The challenge is that we’re inconstant. I am inconstant.
I walked in two marches on Saturday here on the Eastern Shore, partly because I haven’t had the words to put to my feelings about my country in the wake of George Floyd’s death at the hands (and knee) of the Minneapolis police. I had the sad sense that we’ve been here before, too many times. A senseless death that reveals a deeper rot that brings about a spasm of protest before retreating to silence once again.
So I wanted to be in the presence of wise, older heads who might say the words I’m searching for. And I wanted to be in the presence of the young who bring something that has never been brought to these times before—their selves.
We walked the streets of Accomac and Exmore. We joined in chants with simple words that have been lifted in other places. I can’t breathe. No justice, no peace. Say their names. And that phrase which is so convicting because it seems so inhuman that it is denied—Black lives matter.
Bishop David Sabatino got my attention when he spent a little of his speaking time before the Accomac march talking about the Confederate flag. Addressing those who claim it as a symbol of their heritage, he said, in essence, “If you want to know if that flag is offensive to me as an African-American, it is. Because it’s my heritage, too. And what it means to me is a heritage of suffering, slavery, and oppression. You have a right to fly it, but if you want to know if it’s offensive to us, now you know.”
The flag seems like a small thing, and maybe a side issue in this debate about race and policing. But it’s not. For southerners, it’s a symbol of how deep the racism is. A visible sprout of the deeper roots that spread beneath the ground under our feet. One indication of how this time might be different is that George Floyd’s death and the response to it has been strong enough to crack Confederate marble and bronze all the way to Monument Avenue in Richmond.
In front of the library, we stood in a hot silence for 8 minutes and 46 seconds, the length of time Derek Chauvin’s knee was on George Floyd’s neck as he cried out for his mother and his life. I was standing behind a young African-American boy and his mother. The boy was still the entire time with who knows what thoughts. But I could sense what he’s learning: It’s a dangerous world. For him in particular. And it’s a rare moment when others will stop long enough to pay attention and speak up.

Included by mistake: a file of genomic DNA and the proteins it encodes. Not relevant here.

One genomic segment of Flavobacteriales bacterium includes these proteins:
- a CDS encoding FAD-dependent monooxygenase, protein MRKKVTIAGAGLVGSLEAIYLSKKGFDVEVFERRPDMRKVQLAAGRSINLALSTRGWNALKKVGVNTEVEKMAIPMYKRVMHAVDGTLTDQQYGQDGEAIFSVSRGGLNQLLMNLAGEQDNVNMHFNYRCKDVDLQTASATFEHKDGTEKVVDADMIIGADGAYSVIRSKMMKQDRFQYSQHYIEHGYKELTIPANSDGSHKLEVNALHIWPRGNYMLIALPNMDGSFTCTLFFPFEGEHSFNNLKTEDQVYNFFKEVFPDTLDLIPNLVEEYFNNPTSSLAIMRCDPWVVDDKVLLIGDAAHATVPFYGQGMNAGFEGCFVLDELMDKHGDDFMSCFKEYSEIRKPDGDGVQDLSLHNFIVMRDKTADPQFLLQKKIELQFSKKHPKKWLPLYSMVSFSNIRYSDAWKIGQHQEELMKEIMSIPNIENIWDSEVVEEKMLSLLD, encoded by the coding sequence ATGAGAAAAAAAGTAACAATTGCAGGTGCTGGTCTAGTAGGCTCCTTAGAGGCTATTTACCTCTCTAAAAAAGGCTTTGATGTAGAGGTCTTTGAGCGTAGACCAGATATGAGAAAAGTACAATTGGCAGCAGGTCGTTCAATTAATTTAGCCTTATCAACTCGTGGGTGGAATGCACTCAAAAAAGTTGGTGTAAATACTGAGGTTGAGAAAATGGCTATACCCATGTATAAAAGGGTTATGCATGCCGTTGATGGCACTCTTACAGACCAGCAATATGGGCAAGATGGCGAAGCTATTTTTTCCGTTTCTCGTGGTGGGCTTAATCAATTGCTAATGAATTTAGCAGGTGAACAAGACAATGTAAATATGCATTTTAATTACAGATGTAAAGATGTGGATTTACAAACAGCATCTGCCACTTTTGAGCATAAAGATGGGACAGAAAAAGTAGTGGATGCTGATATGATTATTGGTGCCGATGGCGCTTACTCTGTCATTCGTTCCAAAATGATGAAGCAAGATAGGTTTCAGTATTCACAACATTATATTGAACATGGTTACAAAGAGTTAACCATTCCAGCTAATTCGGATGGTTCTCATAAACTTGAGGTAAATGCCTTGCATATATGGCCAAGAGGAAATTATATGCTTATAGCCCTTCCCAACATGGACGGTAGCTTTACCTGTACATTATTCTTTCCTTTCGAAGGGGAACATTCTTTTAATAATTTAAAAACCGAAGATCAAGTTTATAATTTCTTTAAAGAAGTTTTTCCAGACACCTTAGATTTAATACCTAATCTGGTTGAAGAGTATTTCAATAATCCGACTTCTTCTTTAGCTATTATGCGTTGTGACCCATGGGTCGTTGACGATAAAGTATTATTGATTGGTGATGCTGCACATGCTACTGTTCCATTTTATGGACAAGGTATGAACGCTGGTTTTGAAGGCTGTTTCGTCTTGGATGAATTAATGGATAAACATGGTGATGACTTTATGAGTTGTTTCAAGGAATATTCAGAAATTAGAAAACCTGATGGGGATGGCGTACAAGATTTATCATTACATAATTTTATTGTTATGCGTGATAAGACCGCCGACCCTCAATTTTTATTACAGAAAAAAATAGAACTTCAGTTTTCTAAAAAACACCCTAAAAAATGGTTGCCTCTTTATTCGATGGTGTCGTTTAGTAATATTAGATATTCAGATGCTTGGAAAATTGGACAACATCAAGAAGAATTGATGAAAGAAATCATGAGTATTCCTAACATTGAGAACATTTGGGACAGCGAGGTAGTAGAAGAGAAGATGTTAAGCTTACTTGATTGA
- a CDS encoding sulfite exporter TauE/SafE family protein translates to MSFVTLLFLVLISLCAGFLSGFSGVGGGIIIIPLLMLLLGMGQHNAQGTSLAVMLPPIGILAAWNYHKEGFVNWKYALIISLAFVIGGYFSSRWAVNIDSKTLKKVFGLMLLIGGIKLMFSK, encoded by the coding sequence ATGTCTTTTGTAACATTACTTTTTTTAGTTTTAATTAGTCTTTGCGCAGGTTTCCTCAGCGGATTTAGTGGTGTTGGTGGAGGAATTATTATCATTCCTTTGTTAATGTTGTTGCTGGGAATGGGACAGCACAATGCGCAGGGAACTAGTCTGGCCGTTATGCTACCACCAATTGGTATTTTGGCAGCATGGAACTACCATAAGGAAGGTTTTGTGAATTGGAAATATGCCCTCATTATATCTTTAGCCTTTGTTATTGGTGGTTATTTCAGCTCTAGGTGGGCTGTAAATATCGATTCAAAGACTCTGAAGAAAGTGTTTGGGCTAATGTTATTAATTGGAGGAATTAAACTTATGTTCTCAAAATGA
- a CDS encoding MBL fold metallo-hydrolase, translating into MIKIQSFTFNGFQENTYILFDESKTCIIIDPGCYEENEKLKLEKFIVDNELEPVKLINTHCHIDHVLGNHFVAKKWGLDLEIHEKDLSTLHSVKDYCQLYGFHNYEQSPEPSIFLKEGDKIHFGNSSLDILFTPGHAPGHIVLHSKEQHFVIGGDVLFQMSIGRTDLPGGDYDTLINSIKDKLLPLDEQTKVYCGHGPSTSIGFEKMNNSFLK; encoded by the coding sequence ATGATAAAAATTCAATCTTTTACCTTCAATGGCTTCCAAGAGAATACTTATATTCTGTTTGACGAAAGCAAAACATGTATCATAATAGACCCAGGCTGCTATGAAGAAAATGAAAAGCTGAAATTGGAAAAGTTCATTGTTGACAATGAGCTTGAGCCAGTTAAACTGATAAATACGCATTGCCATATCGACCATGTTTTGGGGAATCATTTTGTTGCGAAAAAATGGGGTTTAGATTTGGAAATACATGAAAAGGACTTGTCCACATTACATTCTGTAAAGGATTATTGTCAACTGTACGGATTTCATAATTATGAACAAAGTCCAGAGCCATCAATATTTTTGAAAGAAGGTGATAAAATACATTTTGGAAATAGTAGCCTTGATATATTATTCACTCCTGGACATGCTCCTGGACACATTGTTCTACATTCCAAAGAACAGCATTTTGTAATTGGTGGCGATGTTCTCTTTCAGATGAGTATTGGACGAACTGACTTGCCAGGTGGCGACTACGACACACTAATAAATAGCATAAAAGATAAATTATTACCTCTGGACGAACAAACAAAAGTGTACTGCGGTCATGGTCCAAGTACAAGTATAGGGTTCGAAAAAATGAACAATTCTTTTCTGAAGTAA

Later in the evening, in Exmore, I walked beside Gerald Boyd, executive director of Eastern Shore Training and Consulting, Inc. (ESTACI). He was carrying a sign that said ‘Victim No More.’ Gerald has been a patient and generous presence in the lives of many people, especially in the youth he has mentored, helping them find what they are so often denied or told that do not have—agency, the power to make a difference for themselves. As we turned the final corner back to the park, I was wondering whether, in three weeks, we’d still be talking about this. We are so inconstant. I am so inconstant. “What conversations aren’t we having that we need to be having?” I asked Gerald.
He talked about his work, and said, “I feel a need to spiritualize this conversation.”
Gerald has his own thoughts about what that means, but it spoke to where I am at this moment, too. We aren’t short on political stances and performative disgust in this moment. We’re all extremely proficient in the practices of signaling to our tribes. In the church we have debased our discourse with borrowed rhetoric from the ridiculous culture we inhabit. The invective just keeps scrolling by.
But a different language beckons. It’s as old as Africa and as deep in us as a cry for freedom. It’s hidden in plain sight in scripture passages about dividing walls torn down and new shoots from old stumps. It’s the language of the Spirit creating unexpected bonds between unlikely people. And to speak it we need to develop the ears that we only know we have when we meet in the encounter.
What am I saying with these scattered pieces? I’m sure I don’t know. I am fighting off the rust, clearing the dust from my throat so that I can mouth the words I should always be saying. I am, once again!, pushing back against the despair that says, “We’ve been here before. We are inconstant. I am inconstant.” But the Spirit flows on like a current of mighty water and gust of mighty wind. The Spirit is constant.
So the best I know to do is to pay attention to that—that Spirit that I meet in every one I see. It has helped that I have been reading Jesmyn Ward’s memoir, Men We Reaped. As an African-American woman, she has struggled with what all the deaths of black men in her life means. And she concludes by saying:
I write these words to find Joshua, [my brother], to assert that what happened happened, in a vain attempt to find meaning. And in the end, I know little, some small facts: I love Joshua. He was here. He lived. Something vast and large took him, took all of my friends: Roger, Demond, C.J., and Ronald. Once, they lived. We tried to outpace the thing that chased us, that said: You are nothing. (249)–Jesmyn Ward, Men We Reaped
We are inconstant. I am inconstant. But in some small way we are giving witness in this moment that what happened happened. And it is not nothing. God forbid.
One response to “Racial Justice: A Constant Challenge for an Inconstant People”
Honest. Encouraging. Thanks. Again.
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